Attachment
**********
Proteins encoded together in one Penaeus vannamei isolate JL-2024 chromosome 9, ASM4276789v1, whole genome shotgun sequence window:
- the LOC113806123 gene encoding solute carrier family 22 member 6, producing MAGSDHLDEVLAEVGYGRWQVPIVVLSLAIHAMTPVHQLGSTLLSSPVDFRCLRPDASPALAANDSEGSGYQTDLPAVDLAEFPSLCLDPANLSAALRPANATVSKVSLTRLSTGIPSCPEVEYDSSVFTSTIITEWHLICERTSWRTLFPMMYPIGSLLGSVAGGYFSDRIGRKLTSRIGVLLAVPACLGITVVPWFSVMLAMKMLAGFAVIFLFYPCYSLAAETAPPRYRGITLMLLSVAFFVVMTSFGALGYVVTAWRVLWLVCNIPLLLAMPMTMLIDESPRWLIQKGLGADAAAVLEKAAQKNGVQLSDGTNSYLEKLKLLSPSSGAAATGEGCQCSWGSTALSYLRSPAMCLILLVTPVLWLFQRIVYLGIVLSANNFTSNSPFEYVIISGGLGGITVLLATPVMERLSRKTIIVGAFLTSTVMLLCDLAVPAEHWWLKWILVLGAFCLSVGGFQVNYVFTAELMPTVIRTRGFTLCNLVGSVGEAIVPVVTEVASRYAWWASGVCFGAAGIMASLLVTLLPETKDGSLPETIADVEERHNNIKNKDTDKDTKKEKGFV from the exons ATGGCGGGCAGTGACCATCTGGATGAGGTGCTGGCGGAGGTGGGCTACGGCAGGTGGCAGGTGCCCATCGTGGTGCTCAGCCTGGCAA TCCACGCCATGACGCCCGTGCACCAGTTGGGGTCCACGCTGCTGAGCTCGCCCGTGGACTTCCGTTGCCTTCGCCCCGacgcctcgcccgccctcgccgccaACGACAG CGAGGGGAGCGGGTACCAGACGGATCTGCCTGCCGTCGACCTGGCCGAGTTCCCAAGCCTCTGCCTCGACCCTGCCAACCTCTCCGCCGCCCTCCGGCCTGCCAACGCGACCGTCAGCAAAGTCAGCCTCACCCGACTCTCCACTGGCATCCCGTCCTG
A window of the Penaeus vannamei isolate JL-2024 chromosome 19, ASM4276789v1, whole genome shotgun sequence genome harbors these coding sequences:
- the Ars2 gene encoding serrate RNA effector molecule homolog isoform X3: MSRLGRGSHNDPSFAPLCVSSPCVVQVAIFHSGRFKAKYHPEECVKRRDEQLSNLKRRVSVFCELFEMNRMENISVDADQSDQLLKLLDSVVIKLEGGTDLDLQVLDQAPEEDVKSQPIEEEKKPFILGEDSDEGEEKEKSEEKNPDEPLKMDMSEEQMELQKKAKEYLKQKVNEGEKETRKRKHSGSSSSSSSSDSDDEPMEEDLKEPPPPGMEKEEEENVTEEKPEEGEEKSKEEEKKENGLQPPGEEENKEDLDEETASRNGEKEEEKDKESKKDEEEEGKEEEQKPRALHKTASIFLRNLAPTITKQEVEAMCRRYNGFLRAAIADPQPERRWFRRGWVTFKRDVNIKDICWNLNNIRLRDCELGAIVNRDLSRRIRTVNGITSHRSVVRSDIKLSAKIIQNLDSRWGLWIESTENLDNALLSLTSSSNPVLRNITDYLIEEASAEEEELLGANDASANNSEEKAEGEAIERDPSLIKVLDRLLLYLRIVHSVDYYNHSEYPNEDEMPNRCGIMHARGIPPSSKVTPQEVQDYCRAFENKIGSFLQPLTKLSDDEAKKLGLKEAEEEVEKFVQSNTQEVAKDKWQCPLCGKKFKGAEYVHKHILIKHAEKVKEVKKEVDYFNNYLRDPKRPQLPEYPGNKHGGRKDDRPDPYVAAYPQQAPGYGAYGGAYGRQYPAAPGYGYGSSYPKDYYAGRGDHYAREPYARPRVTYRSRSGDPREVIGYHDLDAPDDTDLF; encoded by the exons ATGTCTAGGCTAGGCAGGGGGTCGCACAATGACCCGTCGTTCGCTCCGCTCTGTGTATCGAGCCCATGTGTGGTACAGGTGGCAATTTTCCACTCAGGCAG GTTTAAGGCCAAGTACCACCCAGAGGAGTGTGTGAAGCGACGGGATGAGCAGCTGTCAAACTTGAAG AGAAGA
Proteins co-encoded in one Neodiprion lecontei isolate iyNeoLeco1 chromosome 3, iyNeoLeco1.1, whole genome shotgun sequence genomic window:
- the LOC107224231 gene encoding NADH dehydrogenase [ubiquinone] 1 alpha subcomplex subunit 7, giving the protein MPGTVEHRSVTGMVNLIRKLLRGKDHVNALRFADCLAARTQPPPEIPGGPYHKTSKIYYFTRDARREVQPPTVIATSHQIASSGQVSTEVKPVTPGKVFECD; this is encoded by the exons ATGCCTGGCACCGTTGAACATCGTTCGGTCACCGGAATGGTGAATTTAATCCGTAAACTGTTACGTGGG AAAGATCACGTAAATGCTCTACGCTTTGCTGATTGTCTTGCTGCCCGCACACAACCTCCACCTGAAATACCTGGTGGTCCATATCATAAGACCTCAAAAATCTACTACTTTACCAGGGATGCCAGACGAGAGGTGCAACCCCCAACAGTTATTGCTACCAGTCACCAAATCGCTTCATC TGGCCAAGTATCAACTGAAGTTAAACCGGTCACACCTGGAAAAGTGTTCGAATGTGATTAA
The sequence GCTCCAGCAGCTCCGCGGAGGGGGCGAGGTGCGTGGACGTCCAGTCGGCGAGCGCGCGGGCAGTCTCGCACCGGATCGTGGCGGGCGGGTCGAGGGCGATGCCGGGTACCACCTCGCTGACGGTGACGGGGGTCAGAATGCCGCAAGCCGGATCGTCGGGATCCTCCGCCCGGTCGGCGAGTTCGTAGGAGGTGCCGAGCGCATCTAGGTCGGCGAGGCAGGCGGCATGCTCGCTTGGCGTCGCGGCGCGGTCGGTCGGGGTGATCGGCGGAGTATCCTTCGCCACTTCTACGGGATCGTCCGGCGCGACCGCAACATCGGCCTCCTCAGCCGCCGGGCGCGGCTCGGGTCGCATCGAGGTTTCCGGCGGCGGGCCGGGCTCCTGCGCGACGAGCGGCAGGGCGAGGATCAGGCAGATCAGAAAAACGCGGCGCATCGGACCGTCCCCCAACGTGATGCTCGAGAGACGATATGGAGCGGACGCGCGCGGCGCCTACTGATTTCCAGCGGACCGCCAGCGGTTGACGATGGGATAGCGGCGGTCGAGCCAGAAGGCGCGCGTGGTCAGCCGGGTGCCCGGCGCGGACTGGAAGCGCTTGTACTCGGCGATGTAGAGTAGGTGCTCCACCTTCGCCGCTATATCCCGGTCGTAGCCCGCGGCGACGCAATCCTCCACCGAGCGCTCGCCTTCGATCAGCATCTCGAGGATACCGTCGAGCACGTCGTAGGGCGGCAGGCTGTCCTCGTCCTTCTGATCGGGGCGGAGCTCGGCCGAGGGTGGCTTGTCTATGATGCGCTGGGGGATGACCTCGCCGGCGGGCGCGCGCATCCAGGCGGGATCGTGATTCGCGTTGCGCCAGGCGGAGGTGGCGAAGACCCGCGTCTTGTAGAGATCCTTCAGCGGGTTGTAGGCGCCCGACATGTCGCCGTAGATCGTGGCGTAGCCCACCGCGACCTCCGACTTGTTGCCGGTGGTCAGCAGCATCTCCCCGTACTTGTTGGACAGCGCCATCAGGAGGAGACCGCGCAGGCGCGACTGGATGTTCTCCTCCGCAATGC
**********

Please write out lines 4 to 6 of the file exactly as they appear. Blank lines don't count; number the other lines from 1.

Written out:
- the Ars2 gene encoding serrate RNA effector molecule homolog isoform X3: MSRLGRGSHNDPSFAPLCVSSPCVVQVAIFHSGRFKAKYHPEECVKRRDEQLSNLKRRVSVFCELFEMNRMENISVDADQSDQLLKLLDSVVIKLEGGTDLDLQVLDQAPEEDVKSQPIEEEKKPFILGEDSDEGEEKEKSEEKNPDEPLKMDMSEEQMELQKKAKEYLKQKVNEGEKETRKRKHSGSSSSSSSSDSDDEPMEEDLKEPPPPGMEKEEEENVTEEKPEEGEEKSKEEEKKENGLQPPGEEENKEDLDEETASRNGEKEEEKDKESKKDEEEEGKEEEQKPRALHKTASIFLRNLAPTITKQEVEAMCRRYNGFLRAAIADPQPERRWFRRGWVTFKRDVNIKDICWNLNNIRLRDCELGAIVNRDLSRRIRTVNGITSHRSVVRSDIKLSAKIIQNLDSRWGLWIESTENLDNALLSLTSSSNPVLRNITDYLIEEASAEEEELLGANDASANNSEEKAEGEAIERDPSLIKVLDRLLLYLRIVHSVDYYNHSEYPNEDEMPNRCGIMHARGIPPSSKVTPQEVQDYCRAFENKIGSFLQPLTKLSDDEAKKLGLKEAEEEVEKFVQSNTQEVAKDKWQCPLCGKKFKGAEYVHKHILIKHAEKVKEVKKEVDYFNNYLRDPKRPQLPEYPGNKHGGRKDDRPDPYVAAYPQQAPGYGAYGGAYGRQYPAAPGYGYGSSYPKDYYAGRGDHYAREPYARPRVTYRSRSGDPREVIGYHDLDAPDDTDLF; encoded by the exons ATGTCTAGGCTAGGCAGGGGGTCGCACAATGACCCGTCGTTCGCTCCGCTCTGTGTATCGAGCCCATGTGTGGTACAGGTGGCAATTTTCCACTCAGGCAG GTTTAAGGCCAAGTACCACCCAGAGGAGTGTGTGAAGCGACGGGATGAGCAGCTGTCAAACTTGAAG AGAAGA
Proteins co-encoded in one Neodiprion lecontei isolate iyNeoLeco1 chromosome 3, iyNeoLeco1.1, whole genome shotgun sequence genomic window:
- the LOC107224231 gene encoding NADH dehydrogenase [ubiquinone] 1 alpha subcomplex subunit 7, giving the protein MPGTVEHRSVTGMVNLIRKLLRGKDHVNALRFADCLAARTQPPPEIPGGPYHKTSKIYYFTRDARREVQPPTVIATSHQIASSGQVSTEVKPVTPGKVFECD; this is encoded by the exons ATGCCTGGCACCGTTGAACATCGTTCGGTCACCGGAATGGTGAATTTAATCCGTAAACTGTTACGTGGG AAAGATCACGTAAATGCTCTACGCTTTGCTGATTGTCTTGCTGCCCGCACACAACCTCCACCTGAAATACCTGGTGGTCCATATCATAAGACCTCAAAAATCTACTACTTTACCAGGGATGCCAGACGAGAGGTGCAACCCCCAACAGTTATTGCTACCAGTCACCAAATCGCTTCATC TGGCCAAGTATCAACTGAAGTTAAACCGGTCACACCTGGAAAAGTGTTCGAATGTGATTAA